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What Does the Bible Teach About “Speaking in Tongues”?

Answers to Your Questions

In AD 31 on the day of Pentecost (the fiftieth day after Passover), Jesus’ disciples and about 108 others “were all filled with the Holy Ghost and began to speak with other tongues, as the Spirit gave them utterance.” Acts 1:13,15; 2:4. They were Galileans, a people known for not being highly educated.

That day, people from several nations that spoke different languages were visiting Jerusalem. Those who were filled with God’s Holy Spirit preached the gospel of Christ to the inhabitants of Jerusalem and these visitors.

Questions were raised: “Behold, are not all these which speak Galileans? And how hear we every man in our own tongue, wherein we were born?...We do hear them speak in our tongues the wonderful works of God.” Acts 2:7, 8, 11. Verse 6 reads, “Now when this was noised abroad, the multitude came together and were confounded because that every man heard them speak in his own language.”

In Scripture, tongues are languages. Revelation 9:11 calls the Hebrew and Greek languages tongues. So speaking in tongues, simply put, is fluently speaking in other languages by the power of the Holy Spirit. Jesus’ disciples needed this spiritual gift that day because they did not know the languages of most of the people to whom they would preach the gospel.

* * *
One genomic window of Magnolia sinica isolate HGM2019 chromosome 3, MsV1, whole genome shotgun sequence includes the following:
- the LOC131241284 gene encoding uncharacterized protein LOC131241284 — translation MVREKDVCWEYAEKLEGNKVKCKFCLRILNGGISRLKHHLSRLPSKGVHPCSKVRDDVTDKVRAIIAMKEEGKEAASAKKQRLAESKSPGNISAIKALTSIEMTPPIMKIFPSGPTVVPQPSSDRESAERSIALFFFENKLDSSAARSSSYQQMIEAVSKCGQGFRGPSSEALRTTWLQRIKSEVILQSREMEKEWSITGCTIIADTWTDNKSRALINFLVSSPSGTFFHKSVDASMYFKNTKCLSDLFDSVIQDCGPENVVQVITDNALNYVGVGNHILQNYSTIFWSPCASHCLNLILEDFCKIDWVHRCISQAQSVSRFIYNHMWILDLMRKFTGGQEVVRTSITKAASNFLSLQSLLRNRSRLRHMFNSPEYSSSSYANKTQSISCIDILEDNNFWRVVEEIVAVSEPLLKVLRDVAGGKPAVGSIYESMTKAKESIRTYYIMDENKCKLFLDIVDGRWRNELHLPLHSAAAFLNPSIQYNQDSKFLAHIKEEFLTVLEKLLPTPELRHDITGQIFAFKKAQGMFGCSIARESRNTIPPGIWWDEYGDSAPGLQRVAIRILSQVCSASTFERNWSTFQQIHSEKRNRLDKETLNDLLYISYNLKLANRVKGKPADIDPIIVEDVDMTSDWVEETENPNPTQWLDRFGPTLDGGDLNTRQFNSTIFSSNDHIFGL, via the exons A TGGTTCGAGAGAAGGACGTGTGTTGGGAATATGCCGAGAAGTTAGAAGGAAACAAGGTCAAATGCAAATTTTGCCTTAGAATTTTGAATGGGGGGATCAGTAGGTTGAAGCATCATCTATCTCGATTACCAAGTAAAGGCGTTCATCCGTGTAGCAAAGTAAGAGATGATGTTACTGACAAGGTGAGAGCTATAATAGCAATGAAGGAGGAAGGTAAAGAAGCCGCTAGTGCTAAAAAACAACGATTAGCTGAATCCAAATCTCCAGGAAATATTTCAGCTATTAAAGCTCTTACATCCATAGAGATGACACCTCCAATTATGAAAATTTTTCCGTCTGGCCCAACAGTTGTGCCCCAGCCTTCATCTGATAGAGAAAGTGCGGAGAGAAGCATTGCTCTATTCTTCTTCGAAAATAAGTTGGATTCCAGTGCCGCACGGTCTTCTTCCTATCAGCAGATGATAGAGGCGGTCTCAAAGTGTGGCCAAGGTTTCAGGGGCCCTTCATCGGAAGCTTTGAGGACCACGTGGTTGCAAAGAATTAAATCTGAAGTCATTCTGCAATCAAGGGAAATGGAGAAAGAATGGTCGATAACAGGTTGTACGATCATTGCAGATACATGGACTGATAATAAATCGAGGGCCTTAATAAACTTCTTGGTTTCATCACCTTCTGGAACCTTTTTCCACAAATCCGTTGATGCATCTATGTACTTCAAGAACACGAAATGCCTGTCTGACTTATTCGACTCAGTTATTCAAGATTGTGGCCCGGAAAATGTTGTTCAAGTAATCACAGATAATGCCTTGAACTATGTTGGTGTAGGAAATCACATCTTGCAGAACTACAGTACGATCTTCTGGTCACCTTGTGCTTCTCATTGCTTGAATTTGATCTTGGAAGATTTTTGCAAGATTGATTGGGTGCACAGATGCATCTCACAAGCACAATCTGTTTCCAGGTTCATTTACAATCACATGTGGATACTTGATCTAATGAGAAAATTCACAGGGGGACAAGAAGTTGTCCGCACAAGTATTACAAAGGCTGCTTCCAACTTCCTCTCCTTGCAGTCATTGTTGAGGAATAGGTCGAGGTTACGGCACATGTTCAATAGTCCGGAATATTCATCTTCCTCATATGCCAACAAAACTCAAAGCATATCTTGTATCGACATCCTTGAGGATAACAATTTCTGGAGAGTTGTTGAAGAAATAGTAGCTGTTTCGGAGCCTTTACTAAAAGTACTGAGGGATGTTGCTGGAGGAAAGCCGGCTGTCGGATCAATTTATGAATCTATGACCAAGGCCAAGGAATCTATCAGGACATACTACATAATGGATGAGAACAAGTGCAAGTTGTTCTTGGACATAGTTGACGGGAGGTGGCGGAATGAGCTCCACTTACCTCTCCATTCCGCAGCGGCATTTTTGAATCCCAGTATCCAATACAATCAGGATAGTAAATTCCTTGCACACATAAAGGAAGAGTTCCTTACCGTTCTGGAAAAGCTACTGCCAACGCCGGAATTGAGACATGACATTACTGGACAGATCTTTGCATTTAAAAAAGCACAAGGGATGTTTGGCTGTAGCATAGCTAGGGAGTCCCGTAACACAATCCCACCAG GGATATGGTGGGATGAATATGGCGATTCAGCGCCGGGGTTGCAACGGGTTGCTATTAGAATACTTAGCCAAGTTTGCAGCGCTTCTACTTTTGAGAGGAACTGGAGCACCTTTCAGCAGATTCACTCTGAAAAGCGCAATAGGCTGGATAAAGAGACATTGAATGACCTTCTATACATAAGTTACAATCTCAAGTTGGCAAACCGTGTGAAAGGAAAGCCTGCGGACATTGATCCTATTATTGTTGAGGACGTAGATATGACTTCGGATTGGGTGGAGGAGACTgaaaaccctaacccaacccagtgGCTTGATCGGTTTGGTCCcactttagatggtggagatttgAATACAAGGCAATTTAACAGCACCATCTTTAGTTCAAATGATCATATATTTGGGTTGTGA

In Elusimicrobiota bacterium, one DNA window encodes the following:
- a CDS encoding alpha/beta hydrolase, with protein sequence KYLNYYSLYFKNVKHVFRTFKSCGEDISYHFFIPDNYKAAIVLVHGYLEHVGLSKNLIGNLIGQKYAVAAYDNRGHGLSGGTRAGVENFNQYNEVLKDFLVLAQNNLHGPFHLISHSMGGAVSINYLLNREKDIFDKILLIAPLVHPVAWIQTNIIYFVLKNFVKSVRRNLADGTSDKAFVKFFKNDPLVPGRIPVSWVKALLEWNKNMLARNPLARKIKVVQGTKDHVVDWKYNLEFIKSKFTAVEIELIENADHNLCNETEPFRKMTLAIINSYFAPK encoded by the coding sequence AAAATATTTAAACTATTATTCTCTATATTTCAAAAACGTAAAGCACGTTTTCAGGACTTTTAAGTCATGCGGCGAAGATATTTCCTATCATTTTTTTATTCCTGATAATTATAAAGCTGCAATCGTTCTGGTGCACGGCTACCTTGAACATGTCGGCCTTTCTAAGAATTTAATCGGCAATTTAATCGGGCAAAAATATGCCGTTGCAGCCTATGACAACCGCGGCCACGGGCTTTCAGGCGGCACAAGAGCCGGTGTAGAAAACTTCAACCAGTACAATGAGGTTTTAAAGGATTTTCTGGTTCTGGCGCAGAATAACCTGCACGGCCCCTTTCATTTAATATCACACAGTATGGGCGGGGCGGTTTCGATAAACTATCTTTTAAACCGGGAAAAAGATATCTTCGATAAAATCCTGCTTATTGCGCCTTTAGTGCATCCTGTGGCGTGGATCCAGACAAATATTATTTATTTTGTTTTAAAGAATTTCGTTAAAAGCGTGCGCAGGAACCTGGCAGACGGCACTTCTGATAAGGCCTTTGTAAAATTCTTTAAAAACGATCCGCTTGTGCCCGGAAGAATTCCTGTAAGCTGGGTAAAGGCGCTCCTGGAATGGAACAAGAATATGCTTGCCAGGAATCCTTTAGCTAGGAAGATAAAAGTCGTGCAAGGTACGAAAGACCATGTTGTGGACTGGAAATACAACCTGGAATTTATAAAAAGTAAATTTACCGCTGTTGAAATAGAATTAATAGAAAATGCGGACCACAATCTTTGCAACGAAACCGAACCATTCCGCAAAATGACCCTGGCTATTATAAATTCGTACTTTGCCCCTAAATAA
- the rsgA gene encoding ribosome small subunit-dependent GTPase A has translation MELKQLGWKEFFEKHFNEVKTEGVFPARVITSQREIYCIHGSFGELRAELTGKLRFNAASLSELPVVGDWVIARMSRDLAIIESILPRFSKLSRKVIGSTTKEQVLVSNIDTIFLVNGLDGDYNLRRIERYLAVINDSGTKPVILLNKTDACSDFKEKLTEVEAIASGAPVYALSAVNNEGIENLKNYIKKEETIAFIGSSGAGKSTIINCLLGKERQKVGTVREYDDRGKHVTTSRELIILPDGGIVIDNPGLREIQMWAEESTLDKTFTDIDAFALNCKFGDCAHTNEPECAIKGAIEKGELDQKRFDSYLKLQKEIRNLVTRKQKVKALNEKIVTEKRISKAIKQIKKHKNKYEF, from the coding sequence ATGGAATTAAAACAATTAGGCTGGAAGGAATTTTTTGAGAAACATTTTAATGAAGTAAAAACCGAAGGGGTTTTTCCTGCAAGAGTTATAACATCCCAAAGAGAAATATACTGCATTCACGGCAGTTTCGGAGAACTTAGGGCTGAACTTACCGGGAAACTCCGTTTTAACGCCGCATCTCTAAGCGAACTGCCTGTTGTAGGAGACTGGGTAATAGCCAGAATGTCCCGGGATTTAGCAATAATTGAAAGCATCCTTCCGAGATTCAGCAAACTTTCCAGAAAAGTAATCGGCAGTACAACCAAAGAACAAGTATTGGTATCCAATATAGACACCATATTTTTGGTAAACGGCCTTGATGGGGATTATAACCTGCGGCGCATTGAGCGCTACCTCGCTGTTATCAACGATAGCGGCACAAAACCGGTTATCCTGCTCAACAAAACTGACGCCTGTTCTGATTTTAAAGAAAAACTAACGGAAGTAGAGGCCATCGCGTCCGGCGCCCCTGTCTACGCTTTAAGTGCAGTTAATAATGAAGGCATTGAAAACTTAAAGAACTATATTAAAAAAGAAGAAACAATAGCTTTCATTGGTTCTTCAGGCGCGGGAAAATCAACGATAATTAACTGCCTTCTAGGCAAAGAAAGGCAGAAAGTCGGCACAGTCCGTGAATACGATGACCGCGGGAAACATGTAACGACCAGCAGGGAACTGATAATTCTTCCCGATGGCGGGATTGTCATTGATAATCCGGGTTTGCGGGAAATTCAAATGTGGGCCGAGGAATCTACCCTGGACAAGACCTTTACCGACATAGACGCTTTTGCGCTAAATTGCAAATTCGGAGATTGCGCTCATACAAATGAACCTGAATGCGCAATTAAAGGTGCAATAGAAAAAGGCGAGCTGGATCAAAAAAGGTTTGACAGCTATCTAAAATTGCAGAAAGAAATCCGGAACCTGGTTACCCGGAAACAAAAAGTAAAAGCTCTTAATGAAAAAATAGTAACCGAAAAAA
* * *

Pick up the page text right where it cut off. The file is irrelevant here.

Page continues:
If speaking in tongues simply refers to speaking in other languages, then what does Paul mean when he mentions speaking in an unknown tongue in his first epistle to the Corinthians?

First, we need to remember that Corinth is in Greece, which means the Corinthian church spoke the Greek language. Also, for some reason not mentioned in Paul’s letter, there were members of the Corinthian church who desired the spiritual gift of tongues.

Paul says in 1 Corinthians 14:13, “Wherefore let him that speaketh in an unknown tongue pray that he may interpret.” Notice that an unknown tongue can be interpreted, and the ability to interpret tongues is mentioned as another spiritual gift in 1 Corinthians 12:10. Today when a man preaches God’s Word to people who speak a different language, an interpreter translates what he says into the language of the people hearing him. An unknown tongue is simply a language that the local church does not know or speak.

Paul was not against the Corinthians wanting to speak in tongues, but he told them that the spiritual gift of prophecy (also translated “exhortation”) would have been better for them. 1 Cor. 14:5, 9, 19, 39. Evidently the Corinthians had no need for another language besides Greek to be spoken in their church.

Nonetheless, the apostle gave practical instructions for those speaking to the church in unknown tongues: “If any man speak in an unknown tongue, let it be by two, or at the most by three, and that by course; and let one interpret.” 1 Cor. 14:27. No more than two or three people were to speak in different languages. Each was to take his turn, and afterwards one man was to interpret. (Verse 29 mentions letting two or three prophets take their turns to speak.) In verse 28, Paul concludes the matter saying, “But if there be no interpreter, let him keep silence in the church.”

Speaking in tongues is a wonderful spiritual gift. God can still give this gift to His people, for He is the same yesterday, today, and forever. So if He calls you to minister or witness to another language group, do what you can to study and learn their language, but also pray without ceasing for improvement through the spiritual gift of speaking in tongues.